(This story was first published in the March 7, 2013 edition of the Vermont Standard.)
By Gwen Stanley, Standard Staff
In Woodstock, an article that asked if the town would hire an economic development coordinator — a $50,000-a-year position — was defeated by a 520 to 361 vote.
The proposal was for a 25-hour-a-week position, one in which an independent contractor would have been responsible for recruiting new businesses into town and working with existing businesses as well. The town’s Select Board approved the plan to hire an Economic Development Coordinator in November.
The current economic development corporation is a three-year-old volunteer board created by Woodstock Select Board and Trustees. The coordinator position would have been under the auspices of the Green Mountain Economic Development Corporation, serving Woodstock as an independent contractor.
Charlie Kimbell, current head of the EDC, has said that the cost would be shared between the village and town. Kimbell said in November that “A small group of people on a volunteer basis can accomplish a lot of things, but there are limits.”
Kimbell cited a declining school enrollment and rising taxes as reasons that such a position is needed, along with the need to work with an economy that’s very dependent on the influx of tourists.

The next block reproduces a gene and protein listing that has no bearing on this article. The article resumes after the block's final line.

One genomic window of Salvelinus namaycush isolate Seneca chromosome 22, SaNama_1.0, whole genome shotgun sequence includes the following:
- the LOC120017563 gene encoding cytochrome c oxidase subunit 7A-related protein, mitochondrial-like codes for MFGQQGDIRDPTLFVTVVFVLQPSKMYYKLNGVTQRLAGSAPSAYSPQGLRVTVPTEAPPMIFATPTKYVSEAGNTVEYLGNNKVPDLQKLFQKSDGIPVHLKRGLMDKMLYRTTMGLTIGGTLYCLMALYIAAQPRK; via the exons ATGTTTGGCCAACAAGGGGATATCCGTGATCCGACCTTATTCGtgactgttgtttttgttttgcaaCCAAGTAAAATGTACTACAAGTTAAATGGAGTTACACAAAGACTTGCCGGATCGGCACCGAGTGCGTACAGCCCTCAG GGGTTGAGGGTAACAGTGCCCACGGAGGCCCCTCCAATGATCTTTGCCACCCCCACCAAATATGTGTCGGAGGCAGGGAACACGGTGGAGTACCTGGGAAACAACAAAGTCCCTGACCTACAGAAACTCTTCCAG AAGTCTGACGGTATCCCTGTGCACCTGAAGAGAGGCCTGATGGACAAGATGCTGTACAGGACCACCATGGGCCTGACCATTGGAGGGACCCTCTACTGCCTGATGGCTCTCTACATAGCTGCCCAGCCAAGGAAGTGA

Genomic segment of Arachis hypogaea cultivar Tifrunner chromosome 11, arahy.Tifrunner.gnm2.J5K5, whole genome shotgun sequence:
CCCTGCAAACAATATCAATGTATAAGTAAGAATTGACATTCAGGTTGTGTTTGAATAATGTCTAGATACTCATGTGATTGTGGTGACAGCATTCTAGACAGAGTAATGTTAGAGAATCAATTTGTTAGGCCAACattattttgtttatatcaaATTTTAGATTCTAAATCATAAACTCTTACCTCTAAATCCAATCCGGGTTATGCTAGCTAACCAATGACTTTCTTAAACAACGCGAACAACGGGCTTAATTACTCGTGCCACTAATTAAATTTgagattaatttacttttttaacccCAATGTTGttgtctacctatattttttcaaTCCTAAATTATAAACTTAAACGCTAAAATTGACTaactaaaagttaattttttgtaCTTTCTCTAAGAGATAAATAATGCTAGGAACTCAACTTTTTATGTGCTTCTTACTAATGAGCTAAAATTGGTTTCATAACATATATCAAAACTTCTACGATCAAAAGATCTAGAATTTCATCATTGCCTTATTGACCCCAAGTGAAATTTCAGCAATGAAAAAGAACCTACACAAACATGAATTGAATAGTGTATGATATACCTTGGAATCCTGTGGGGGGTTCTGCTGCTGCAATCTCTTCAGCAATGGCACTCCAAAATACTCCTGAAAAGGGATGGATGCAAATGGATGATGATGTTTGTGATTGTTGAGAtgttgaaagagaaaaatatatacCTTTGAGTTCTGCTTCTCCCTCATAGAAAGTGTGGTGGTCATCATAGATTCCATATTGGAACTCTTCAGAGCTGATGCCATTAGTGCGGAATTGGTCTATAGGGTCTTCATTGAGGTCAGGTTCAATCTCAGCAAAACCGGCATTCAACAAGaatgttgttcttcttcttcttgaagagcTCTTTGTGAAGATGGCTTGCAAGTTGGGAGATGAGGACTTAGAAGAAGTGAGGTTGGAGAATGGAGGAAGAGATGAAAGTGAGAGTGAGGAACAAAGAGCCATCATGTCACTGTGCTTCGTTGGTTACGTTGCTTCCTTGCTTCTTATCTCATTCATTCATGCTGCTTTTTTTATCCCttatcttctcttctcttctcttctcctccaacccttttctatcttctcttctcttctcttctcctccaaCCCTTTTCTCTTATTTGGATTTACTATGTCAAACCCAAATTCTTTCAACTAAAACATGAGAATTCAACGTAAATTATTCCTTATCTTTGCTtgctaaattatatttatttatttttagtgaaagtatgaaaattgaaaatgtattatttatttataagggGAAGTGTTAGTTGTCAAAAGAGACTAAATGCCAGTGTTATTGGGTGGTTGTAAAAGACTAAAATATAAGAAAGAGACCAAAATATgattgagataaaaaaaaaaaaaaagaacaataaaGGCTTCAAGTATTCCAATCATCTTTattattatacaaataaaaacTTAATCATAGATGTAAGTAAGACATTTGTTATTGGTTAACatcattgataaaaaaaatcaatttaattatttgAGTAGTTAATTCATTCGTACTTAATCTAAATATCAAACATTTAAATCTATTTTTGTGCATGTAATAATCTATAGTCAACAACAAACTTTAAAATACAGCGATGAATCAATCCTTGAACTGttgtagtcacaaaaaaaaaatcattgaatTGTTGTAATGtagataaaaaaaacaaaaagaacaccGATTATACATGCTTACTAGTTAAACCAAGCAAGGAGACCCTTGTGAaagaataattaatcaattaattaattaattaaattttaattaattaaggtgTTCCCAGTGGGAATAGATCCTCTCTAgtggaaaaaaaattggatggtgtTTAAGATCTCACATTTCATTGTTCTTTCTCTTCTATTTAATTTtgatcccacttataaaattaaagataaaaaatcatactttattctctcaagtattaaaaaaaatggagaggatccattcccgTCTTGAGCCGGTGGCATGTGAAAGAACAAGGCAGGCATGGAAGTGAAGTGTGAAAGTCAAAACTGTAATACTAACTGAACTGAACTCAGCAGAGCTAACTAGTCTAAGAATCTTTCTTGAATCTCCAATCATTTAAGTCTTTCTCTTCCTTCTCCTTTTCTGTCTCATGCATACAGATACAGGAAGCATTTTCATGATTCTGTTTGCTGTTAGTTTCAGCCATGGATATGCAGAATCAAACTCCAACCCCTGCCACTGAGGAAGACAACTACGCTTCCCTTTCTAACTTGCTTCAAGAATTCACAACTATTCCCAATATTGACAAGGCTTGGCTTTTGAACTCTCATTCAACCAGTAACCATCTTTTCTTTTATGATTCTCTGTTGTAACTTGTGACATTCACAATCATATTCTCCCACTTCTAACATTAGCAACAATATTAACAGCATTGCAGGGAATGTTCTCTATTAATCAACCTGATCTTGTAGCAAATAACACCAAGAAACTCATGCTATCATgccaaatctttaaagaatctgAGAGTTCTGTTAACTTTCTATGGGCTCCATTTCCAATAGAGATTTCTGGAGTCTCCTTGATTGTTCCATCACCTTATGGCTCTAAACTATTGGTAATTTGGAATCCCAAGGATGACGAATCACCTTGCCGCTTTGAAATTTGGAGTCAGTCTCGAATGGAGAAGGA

Several Woodstock businesses have closed their doors in recent months, including clothing store Morgan Ballou and kitchen store Aubergine, as well as jeweler Elliott Newman.
In recent years, other stores that have shuttered include Allechante, Howe Casual, Woodstock Coffee and Tea, children’s clothier Giggles, Noushka, a Verizon outlet and Thistle Bath and Body Shop., and most recently, Bentleys.
The coordinator would have been responsible for bringing in public and private funding for the town, as well as assisting current businesses with their needs.
The position would have meant that the town would be closer to being part of Main Street Program’s Downtown Designation, which meant the possibility of grants for improvement. Those grants can only be used for the town’s downtown area, though.
On Wednesday, Kimbell said that the EDC will move forward with its work on building a strong economic future for Woodstock businesses.
“Now we work on Plan B,” he said. “It’ll be a couple of days before we pick ourselves up and dust ourselves off.”
Kimbell said that the vote was disappointing to him, but not entirely surprising.
“(There’s) a lot of misinformation out there on a fairly complex topic,” he said. “We are down, but not defeated.”
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